Land of the rising yen

A rise in foreign acquisitions by Japanese companies shows that a sluggish domestic economy doesn’t mean the country’s legal market should be written off. By James Swift

Earlier this month Japan’s prime minister and its finance minister changed tack: from combating the country’s too-strong yen to urging Japanese companies to make the most of it and buy foreign assets.

“We must work to prevent [the yen’s ­continued rise], but in the meantime there are advantages to yen rises,” Japan finance minister Yoshihiko Noda is reported as ­saying during a parliamentary session. “Moves such as purchasing foreign assets as well as foreign companies should be ­actively ­pursued.”

Noda might have saved his breath. Japanese companies have been pursuing outbound acquisitions for some time, say lawyers. According to reports, the value of outbound deals so far this year has already outstripped last year’s total of $27.6bn (£17.03bn) by around half a billion dollars.

“Over the past two and a half years I’ve seen a fairly significant uptick in outbound work, particularly this past year,” says White & Case Tokyo partner Brian Strawn.

Strawn points to Japanese company JTEKT Corporation – historically a ­domestically minded company – and its acquisition of US company Timken’s needle roller bearings business for $330m at the end of 2009 as a good example of the ­changing mindset of Japanese companies.

Going global

Japanese companies do not have much of a record when it comes to taking over foreign companies and integrating them, and the shift in focus has had a knock-on effect on the legal market. One result, says Strawn, is that Japanese firms are taking on more international lawyers.

“It does seem that [Japanese firms] have started hiring more non-Japanese lawyers at associate or counsel level,” agrees Baker & McKenzie partner Yoshiaki Muto. “But they do not or cannot hire partners because they haven’t formed a ­foreign law joint ­enterprise – a ’gaikokuhou joint venture’ [GJV] – and thus are not allowed to make non-Japanese-licensed lawyers partners. If firms start ­registering as GJVs, that’s the real change.”

But it is probably more than ­coincidence that two Japanese firms have expanded beyond the country’s borders recently. In September Nishimura & Asahi, the largest of Japan’s big four firms, launched a representative office in Ho Chi Minh City, making it the only Japanese firm in Vietnam.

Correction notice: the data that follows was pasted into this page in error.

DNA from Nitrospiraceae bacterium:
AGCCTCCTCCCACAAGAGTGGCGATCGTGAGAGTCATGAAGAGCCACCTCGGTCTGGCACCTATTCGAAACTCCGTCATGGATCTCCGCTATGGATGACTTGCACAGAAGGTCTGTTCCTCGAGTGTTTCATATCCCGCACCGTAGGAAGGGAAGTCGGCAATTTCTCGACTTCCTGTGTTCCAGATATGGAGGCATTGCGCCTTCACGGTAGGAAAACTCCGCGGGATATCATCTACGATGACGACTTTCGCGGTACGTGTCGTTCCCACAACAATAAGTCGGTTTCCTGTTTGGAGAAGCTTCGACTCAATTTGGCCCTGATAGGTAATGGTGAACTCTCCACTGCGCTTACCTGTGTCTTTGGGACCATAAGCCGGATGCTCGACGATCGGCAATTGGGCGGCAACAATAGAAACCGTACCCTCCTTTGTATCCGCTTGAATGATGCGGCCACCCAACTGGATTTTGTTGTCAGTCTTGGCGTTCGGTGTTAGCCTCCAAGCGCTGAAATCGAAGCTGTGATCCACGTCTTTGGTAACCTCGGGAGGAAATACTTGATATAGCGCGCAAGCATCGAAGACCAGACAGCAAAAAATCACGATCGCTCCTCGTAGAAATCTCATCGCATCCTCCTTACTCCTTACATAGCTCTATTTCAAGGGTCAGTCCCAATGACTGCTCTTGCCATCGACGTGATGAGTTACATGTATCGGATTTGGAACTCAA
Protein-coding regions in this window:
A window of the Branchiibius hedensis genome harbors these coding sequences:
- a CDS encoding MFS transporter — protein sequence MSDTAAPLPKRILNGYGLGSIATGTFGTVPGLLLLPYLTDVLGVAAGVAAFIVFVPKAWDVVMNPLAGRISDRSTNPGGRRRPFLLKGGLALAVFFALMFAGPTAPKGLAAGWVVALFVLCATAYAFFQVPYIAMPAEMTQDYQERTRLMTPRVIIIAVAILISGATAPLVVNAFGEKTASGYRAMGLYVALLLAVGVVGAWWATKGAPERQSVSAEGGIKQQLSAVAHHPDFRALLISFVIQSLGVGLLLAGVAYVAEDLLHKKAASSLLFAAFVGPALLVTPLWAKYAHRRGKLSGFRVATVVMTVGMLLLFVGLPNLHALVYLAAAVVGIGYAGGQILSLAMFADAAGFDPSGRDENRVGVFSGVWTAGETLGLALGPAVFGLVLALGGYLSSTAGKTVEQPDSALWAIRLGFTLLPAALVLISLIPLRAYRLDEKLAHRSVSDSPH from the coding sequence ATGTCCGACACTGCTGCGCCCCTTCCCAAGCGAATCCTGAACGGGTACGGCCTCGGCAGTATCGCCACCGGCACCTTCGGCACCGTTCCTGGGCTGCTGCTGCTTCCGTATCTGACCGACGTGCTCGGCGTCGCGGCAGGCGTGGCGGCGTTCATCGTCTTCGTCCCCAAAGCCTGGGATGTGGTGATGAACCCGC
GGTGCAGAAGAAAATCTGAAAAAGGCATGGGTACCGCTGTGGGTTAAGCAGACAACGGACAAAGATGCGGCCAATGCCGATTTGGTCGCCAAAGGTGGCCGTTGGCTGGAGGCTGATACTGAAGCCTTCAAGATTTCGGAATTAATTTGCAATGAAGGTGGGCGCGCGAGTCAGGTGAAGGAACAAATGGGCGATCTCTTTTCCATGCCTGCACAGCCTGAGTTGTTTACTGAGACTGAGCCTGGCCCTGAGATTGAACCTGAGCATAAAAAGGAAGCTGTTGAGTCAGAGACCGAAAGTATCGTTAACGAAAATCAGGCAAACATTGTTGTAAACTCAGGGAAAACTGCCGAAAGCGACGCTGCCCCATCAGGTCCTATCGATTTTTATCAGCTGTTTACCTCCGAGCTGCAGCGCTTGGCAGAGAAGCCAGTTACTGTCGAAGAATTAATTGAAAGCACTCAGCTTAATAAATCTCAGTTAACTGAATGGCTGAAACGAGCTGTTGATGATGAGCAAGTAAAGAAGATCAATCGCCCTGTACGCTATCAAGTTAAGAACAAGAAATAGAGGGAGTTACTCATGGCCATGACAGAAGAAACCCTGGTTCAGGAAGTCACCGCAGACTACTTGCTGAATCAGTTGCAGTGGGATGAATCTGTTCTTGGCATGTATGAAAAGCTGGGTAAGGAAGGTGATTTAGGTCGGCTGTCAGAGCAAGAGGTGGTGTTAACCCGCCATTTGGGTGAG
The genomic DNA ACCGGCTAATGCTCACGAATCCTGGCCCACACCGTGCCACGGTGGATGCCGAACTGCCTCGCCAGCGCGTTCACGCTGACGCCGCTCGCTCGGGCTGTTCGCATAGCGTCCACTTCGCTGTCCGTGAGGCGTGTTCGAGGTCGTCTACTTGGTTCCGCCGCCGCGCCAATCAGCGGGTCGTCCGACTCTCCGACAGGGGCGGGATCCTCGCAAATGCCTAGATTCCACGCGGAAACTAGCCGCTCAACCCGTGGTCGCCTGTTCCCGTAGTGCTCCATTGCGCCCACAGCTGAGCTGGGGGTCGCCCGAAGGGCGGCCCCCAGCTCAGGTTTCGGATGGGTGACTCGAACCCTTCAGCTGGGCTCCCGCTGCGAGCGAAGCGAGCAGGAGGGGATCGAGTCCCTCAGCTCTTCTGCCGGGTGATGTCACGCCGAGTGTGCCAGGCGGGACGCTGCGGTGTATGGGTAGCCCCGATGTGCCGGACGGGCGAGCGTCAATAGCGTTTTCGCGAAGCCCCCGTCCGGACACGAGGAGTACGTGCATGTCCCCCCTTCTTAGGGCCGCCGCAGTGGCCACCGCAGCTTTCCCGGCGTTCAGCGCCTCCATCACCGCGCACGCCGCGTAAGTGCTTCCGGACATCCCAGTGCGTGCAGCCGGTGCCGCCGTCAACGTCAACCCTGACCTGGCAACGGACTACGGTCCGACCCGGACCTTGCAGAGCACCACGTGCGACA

Also in September Nagashima Ohno & Tsunematsu tied up with Australian firm Allens Arthur Robinson in a bid to service Japanese clients across Asia and Australia.

“The competition posed by the international law firms for the outbound legal work of Japanese clients has increased tremendously over the years,” says Nagashima Ohno chairman Hisashi Hara. “We believe that our ability to compete in the future with these firms will be directly tied to our ability to develop our relationships with Allens Arthur Robinson and other firms in the Asia region.”

“The ’big four’ [Japan’s magic circle] clearly have strong appetites for expanding in the region by teaming up with local firms or putting their own people [on the ground],” says Muto. “But probably not much further than the Asian boundary. There’s no sign of such expansion in Europe or America.”

International firms in Japan are being forced to adapt too. Corporate activity is down and the strong yen, combined with an ageing and decreasing population and near-constant deflation, is threatening to cause a further decrease in consumption and domestic corporate activity, according to Mori Hamada & Matsumoto managing partner Toru Ishiguro, meaning the kind of growth the country has experienced in the past 20 or 30 years is unlikely to return anytime soon.

Investment goes west

There is also a shortage of cross-border deals flowing into Japan from the West.

“Probably the biggest reason for the ­stagnant inward investment is the economic performance of the US and Europe,” says ­Linklaters Tokyo partner Hideo Norikoshi. “Companies in developed countries simply don’t have the financial health to make investments in the form of M&A. We’re ­seeing some investment from China, but it tends to be small in scale – they seem to be most interested in Japanese technology and brands.”

The response of US and UK firms in Japan is split: some are shifting focus and resources to other Asia-Pacific jurisdictions, while others are using their international expertise to compete with Japanese firms for domestic clients and assist them on ­outbound acquisitions.

“Some [international] firms have ­adopted the strategy of downsizing here and focusing on servicing clients on inbound work,” says Strawn. “Most [international] offices in town have quietly got a bit smaller, cutting around 30 per cent, and I think we’ll see a number of firms simply closing offices here in the next 18 months.

“A select few firms have said they’re going to service Japanese clients on outbound work, but they’ll do so in a different way to Japanese firms.”

The legal market in Japan is changing; the country cannot offer firms the same ­opportunities it once did and, increasingly, US and UK firms are putting more resources into other Asian hubs. But this situation should not be confused with Japan taking a back seat. The country’s technology, knowhow and population, which despite decreasing still stands at more than 120 ­million, ensure that it is still relevant. n